I have a rule that I like to follow at family gatherings: Stay away from woowoo topics – the paranormal, psychics, alternative healing, etc. To have to explain to people why I prefer to keep an open mind on these issues is just frustrating and exhausting. Frankly, I’d rather endure my brothers’ flatulence (I am going to regret writing this because I know they’re reading this) then their eye rolling and mockery when discussing any topic that their logical mind simply cannot grasp.
“This is you,” I’ve said to them several times. I then outline the shape of an imaginary square with my fingers, and put an imaginary dot in the middle.
“This is me.” I make wide arm gestures outlining the outside of the box. “Enough said.”
Having an open mind is more than just picking something different on the menu, wearing colors other than black, or shaking up your routine by opting for a Triple, Venti, Half Sweet, Non-Fat, Caramel Macchiato instead of a Triple, Venti, Soy, No Foam Latte. Open-mindedness is a willingness to acknowledge new ideas, to try new things, and to accept change. And here’s why it’s so important:
I analyzed the data we collected for our Big Five Personality Test and compared a sample of open-minded and close-minded people. The impact of an open mind is quite far-reaching.
The obvious benefits of an open mind:
- 89% of open-minded people enjoy coming up with new ideas and theories (compared to 13% of close-minded people).
- 83% of open-minded people are good at thinking outside the box (compared to 15% of close-minded people).
- 87% of open-minded people consider it a priority to expand their intellectual horizons (compared to 20% of close-minded people).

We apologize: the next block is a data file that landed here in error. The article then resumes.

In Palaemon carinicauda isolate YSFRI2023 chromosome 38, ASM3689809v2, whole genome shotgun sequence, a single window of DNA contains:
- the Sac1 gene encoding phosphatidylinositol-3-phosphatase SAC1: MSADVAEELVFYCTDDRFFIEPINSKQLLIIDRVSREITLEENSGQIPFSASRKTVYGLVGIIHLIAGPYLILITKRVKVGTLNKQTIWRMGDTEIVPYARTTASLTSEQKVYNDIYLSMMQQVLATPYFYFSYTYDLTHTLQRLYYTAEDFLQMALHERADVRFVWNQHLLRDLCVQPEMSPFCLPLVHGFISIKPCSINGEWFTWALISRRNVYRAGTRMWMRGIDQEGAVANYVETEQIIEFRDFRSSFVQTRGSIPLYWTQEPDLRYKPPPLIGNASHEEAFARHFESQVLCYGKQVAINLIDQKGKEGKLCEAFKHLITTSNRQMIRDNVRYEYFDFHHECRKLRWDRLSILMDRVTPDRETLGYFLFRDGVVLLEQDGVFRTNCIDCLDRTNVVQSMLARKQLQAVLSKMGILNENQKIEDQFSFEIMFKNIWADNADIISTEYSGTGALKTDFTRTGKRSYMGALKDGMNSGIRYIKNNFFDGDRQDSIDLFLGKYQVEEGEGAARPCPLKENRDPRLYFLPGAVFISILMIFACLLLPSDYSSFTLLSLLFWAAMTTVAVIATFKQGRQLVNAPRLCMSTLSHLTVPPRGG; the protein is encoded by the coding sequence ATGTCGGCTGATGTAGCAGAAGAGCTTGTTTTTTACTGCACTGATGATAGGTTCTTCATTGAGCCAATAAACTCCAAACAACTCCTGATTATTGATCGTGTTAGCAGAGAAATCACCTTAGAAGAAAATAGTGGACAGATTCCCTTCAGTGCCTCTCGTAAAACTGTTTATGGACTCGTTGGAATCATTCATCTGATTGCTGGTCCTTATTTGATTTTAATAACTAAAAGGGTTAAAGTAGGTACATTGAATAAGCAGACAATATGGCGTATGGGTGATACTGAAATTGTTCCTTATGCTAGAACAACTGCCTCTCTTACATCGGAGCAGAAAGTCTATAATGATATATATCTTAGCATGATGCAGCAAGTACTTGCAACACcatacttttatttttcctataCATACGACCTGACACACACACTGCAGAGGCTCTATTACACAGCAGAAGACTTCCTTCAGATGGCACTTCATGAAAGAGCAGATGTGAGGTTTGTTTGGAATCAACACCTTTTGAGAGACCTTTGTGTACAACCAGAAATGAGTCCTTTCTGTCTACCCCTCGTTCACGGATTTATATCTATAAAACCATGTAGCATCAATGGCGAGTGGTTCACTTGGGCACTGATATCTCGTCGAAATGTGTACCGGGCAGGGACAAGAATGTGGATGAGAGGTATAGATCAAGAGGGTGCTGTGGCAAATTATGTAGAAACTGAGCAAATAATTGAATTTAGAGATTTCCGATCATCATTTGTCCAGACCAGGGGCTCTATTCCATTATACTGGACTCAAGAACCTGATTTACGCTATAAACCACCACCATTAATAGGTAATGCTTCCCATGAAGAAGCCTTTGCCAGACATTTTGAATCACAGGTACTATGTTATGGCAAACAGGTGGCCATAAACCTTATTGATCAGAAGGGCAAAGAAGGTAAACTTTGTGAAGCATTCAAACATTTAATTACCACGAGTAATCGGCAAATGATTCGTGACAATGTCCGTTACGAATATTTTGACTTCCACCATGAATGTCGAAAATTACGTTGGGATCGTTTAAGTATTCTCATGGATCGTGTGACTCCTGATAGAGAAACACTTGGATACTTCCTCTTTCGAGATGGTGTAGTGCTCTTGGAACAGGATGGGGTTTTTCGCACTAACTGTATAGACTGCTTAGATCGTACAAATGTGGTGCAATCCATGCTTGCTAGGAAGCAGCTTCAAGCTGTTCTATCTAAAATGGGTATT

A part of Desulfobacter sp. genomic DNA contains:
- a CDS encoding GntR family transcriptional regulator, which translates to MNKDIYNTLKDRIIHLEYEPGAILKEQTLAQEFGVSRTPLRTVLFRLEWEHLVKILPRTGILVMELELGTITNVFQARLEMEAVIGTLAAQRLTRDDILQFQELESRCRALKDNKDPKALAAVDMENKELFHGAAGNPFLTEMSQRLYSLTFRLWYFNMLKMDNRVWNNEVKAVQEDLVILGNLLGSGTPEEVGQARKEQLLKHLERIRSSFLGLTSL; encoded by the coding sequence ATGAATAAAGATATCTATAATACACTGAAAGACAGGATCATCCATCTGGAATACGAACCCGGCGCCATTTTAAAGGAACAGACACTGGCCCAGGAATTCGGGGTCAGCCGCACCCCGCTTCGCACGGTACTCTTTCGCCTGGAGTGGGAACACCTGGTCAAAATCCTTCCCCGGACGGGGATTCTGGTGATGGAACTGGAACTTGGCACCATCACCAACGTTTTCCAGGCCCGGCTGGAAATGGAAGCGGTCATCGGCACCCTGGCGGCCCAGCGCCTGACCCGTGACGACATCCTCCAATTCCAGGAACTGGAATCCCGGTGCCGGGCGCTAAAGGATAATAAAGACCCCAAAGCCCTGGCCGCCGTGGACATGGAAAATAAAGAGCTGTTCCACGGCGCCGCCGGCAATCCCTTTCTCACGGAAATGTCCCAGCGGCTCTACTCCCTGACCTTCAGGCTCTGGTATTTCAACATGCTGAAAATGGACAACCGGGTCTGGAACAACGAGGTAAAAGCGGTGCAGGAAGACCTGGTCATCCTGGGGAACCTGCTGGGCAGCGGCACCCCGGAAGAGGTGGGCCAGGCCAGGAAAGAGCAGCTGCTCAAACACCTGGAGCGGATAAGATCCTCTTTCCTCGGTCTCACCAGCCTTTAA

- 60% of open-minded people thrive on change and purposely seek it out (compared to 11% of close-minded people).
- In an argument, 78% of open-minded people can understand the other person’s point of view; 76% will strive to work out a win-win solution (compared to 47% and 38% respectively).
The less obvious benefits of an open mind:
- 77% of open-minded people freely offer their time, skills, and knowledge to others (compared to 25% of close-minded people).
- 86% of open-minded people have a strong drive to succeed (compared to 36% of close-minded people).
- 66% of open-minded people exceed the expectations that others set for them (compared to 20% of close-minded people).
- 69% of open-minded people go out of their way to better themselves (compared to 27% of close-minded people).
- 71% of open-minded people perform well under pressure (compared to 32% of close-minded people).
- 86% of open-minded people are easy to talk to; 68% consider themselves easy to get to know (compared to 54% and 40% respectively).
- 68% of open-minded people will contemplate the pros and cons of a decision before taking action (compared to 37% of close-minded people).
- 93% of open-minded people get a sense of satisfaction from helping others (compared to 63% of close-minded people).
- 59% of open-minded people have good self-control when they’re angry (compared to 34% of close-minded people).
- 83% of open-minded people love and accept themselves (compared to 45% of close-minded people).
While perusing the comments on an article discussing Caitlyn Jenner’s transition, one commenter questioned why he was being chastised by supporters for being against transgenderism – why he was required to adopt an “accept everyone” attitude. Being open-minded isn’t about changing your opinion: It’s about recognizing that it’s just that – an opinion. It’s about accepting global changes, whether you agree with them or not. Most importantly, it’s about allowing people to practice their free will, barring harm to others.